Budget approved, township to 'spend down' huge fund balance
December 29, 2010 - Officials in Orion Township have calculated, ironed out, and approved their 2011 budget.
At the Orion Township Board of Trustees meeting on Monday, Dec. 20, the proposed budget passed with a vote of 6-0, with John Steimel absent from the vote.
The projected 2011 year-end general fund for expenditures total $4,632,952, down from 2010's projected year-end $4,978,014. The general fund covers "general" township spending, such as boardmember salaries, road maintenance, maintenance of government grounds and parks, and elections.
The general fund also covers expenditures related to senior activities, which are predicted to increase from $272,507 in 2010 to $317,420 in 2011. The increase is in part because of costs related to the new senior center being erected on Joslyn Road south of Clarkston.
Similar to last year, the township will be operating with a general fund balance of 106 percent, but Township Supervisor Matthew Gibb said the township is trying to whittle that number down.
"It's anticipated that there will be 46 bankruptcy filings by Michigan municipalities, whereas before there has only been four in the history of the state," said Gibb. "What I'm fearful of is that [Lansing] is going to look at a community like ours, and our fund balance, and say 'hey I know how to solve the budget, you have to rely on [your fund balance] first.
"So right now it's better for us to budget [the fund balance] and spend it down, and that's what you're going to see over the next few years."
Trustee Neil Porter noted that despite an overall increase in cost for services and other items, the township has managed to make sure expenditures are consistently going down.
"We're doing everything we can to cut cost and keep out expenditures in line with the reduced tax revenue," said Porter. "Every time you do that it hurts someone, but those are the decisions that have to be made."
Gibb added that Orion Township is a very stable community, financially, and that many crises that can catch municipalities off-guard are compensated for and anticipated by the township.
The police fund expenditures are expected to go down, from $4,151,327 in 2010 to $3,963,077 in 2011, but the fund balance will also decrease, dropping from $1,495,394.66 in 2010 to $605,165.16 in 2011.
Police revenue is also expected to drop from just over $4 million to a little over $3 million due to a drop in property values and the taxes associated with them.
Orion Township Substation Commander Lt. Bruce Naile said that because of the sharply falling revenues, the shared command and overtime hours between Oxford and Orion Township's police services have become a necessity.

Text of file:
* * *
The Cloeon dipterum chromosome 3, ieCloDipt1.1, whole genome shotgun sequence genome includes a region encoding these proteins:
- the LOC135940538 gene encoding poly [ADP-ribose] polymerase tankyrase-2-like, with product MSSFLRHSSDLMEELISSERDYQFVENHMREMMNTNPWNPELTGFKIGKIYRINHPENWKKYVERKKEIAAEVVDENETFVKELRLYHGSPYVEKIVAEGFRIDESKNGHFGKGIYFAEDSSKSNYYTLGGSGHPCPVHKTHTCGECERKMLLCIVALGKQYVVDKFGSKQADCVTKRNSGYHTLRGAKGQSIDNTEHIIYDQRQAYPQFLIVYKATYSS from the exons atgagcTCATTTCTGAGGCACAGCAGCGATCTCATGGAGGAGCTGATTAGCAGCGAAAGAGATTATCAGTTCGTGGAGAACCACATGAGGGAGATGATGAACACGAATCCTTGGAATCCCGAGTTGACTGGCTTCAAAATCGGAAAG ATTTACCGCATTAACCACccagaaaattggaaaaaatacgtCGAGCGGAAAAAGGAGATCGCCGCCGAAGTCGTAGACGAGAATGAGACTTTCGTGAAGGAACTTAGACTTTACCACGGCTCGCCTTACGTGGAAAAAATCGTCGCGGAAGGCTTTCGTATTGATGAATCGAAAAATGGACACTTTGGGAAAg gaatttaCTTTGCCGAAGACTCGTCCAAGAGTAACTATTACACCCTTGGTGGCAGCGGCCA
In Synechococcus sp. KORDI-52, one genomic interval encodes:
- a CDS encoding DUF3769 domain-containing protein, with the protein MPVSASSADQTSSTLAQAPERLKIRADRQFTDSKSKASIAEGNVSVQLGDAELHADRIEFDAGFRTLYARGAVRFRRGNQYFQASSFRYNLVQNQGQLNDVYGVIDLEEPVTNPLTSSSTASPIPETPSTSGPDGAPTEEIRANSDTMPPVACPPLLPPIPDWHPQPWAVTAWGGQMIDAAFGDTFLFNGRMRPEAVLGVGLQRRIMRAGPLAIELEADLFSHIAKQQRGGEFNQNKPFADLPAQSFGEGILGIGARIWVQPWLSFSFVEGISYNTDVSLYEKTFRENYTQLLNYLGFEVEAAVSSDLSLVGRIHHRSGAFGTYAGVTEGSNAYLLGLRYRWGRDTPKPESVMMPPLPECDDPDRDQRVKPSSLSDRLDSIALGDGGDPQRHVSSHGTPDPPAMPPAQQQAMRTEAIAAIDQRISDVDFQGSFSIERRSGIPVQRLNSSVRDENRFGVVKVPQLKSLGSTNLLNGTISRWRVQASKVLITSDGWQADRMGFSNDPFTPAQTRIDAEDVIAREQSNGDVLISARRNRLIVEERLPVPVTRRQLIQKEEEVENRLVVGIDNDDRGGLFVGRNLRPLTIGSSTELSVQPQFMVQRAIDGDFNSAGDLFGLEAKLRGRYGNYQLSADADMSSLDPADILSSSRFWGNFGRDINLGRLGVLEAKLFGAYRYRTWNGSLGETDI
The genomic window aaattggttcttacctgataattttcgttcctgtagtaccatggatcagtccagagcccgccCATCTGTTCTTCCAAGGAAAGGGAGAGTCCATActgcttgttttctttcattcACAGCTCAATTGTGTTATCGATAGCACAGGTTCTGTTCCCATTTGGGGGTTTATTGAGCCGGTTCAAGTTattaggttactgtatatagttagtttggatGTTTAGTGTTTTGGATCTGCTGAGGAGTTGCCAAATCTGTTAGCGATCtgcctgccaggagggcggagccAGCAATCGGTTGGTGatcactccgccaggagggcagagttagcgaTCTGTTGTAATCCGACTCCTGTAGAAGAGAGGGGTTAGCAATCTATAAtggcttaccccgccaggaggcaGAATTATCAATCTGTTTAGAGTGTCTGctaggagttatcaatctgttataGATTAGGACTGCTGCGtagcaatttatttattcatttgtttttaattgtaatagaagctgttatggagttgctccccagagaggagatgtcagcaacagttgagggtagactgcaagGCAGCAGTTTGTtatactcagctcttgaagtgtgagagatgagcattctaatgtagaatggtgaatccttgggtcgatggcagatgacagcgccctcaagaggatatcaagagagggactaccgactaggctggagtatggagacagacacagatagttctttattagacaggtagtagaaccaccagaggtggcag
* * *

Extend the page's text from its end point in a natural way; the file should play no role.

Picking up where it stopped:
"We cut three positions and I know Oxford cut one, and the problem is that property values are falling so rapidly that these kind of cuts need to be made," said Naile. "We already got the go-ahead to continue talks with Oxford, and I think you'll see us move forward with the plan in the next 30 to 60 days."
"An additional fund for police expenditures exists, but is restricted for liquor law enforcement only, and this number rose from $61,405.82 to $75,405.82 in 2011.
Major cutbacks that allow the police to operate on a lower budget include overtime hours which will save about $27,000 and marine patrol which will save around $10,000. The overtime hours were reduced as a result of the shared overtime between the Oxford and Orion Township police services.
The Orion Township Fire Department is also lowering its expenditures from $1,720,805 to $1,517,790 in 2011. Revenues went down as well, requiring a withdrawal from the fire department's fund balance to cover the deficit.
Because of the withdrawal, the Fire Department's fund balance is expected to decrease from $1,159,997 in 2010 to $1,111,347 in 2011.
The fire department's fire capital improvement fund, a kind of saving account for bigger items like fire trucks and stations, comes in with end-of-the-year expenditures of $1,815,000 and a fund balance of $660,634.
Orion Township Fire Chief Jeff Keys said that the fire department was trying to be as frugal as they can.
"We're cutting back in a lot of areas, and we're staying out of debt," said Keys. "The fire capital improvement fund helps us not have to take out a loan for every big purchase, unlike a lot of other communities."
The safety path fund is becoming more expensive, with a 2011 year-end estimate putting its expenditures at $1,463,175 compared to 2010's $787,000. Its fund balance and repair fund balance have both dipped significantly from 2010, from $1,647,312 and $609,916 respectively to $956,047 and $259,916 respectively.